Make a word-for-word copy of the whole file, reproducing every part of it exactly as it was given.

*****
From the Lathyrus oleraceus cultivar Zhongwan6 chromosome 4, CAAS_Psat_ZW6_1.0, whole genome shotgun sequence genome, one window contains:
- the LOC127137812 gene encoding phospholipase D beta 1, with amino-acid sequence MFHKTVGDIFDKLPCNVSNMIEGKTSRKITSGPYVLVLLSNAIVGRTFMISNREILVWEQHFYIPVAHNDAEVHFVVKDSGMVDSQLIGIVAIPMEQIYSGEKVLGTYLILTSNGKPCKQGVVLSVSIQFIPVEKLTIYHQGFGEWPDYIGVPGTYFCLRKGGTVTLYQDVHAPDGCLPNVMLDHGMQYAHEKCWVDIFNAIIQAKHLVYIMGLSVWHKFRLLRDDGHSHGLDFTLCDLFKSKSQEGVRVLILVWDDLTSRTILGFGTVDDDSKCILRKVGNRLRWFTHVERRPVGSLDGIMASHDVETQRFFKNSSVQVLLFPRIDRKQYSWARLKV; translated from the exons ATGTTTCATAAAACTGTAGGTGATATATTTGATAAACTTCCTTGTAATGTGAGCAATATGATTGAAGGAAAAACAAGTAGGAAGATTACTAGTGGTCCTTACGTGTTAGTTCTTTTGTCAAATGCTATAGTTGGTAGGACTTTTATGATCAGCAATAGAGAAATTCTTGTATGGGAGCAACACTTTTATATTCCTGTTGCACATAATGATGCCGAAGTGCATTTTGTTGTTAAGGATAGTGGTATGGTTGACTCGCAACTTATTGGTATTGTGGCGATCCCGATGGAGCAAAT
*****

From the Lathyrus oleraceus cultivar Zhongwan6 chromosome 4, CAAS_Psat_ZW6_1.0, whole genome shotgun sequence genome, one window contains:
- the LOC127137812 gene encoding phospholipase D beta 1, with amino-acid sequence MFHKTVGDIFDKLPCNVSNMIEGKTSRKITSGPYVLVLLSNAIVGRTFMISNREILVWEQHFYIPVAHNDAEVHFVVKDSGMVDSQLIGIVAIPMEQIYSGEKVLGTYLILTSNGKPCKQGVVLSVSIQFIPVEKLTIYHQGFGEWPDYIGVPGTYFCLRKGGTVTLYQDVHAPDGCLPNVMLDHGMQYAHEKCWVDIFNAIIQAKHLVYIMGLSVWHKFRLLRDDGHSHGLDFTLCDLFKSKSQEGVRVLILVWDDLTSRTILGFGTVDDDSKCILRKVGNRLRWFTHVERRPVGSLDGIMASHDVETQRFFKNSSVQVLLFPRIDRKQYSWARLKV; translated from the exons ATGTTTCATAAAACTGTAGGTGATATATTTGATAAACTTCCTTGTAATGTGAGCAATATGATTGAAGGAAAAACAAGTAGGAAGATTACTAGTGGTCCTTACGTGTTAGTTCTTTTGTCAAATGCTATAGTTGGTAGGACTTTTATGATCAGCAATAGAGAAATTCTTGTATGGGAGCAACACTTTTATATTCCTGTTGCACATAATGATGCCGAAGTGCATTTTGTTGTTAAGGATAGTGGTATGGTTGACTCGCAACTTATTGGTATTGTGGCGATCCCGATGGAGCAAAT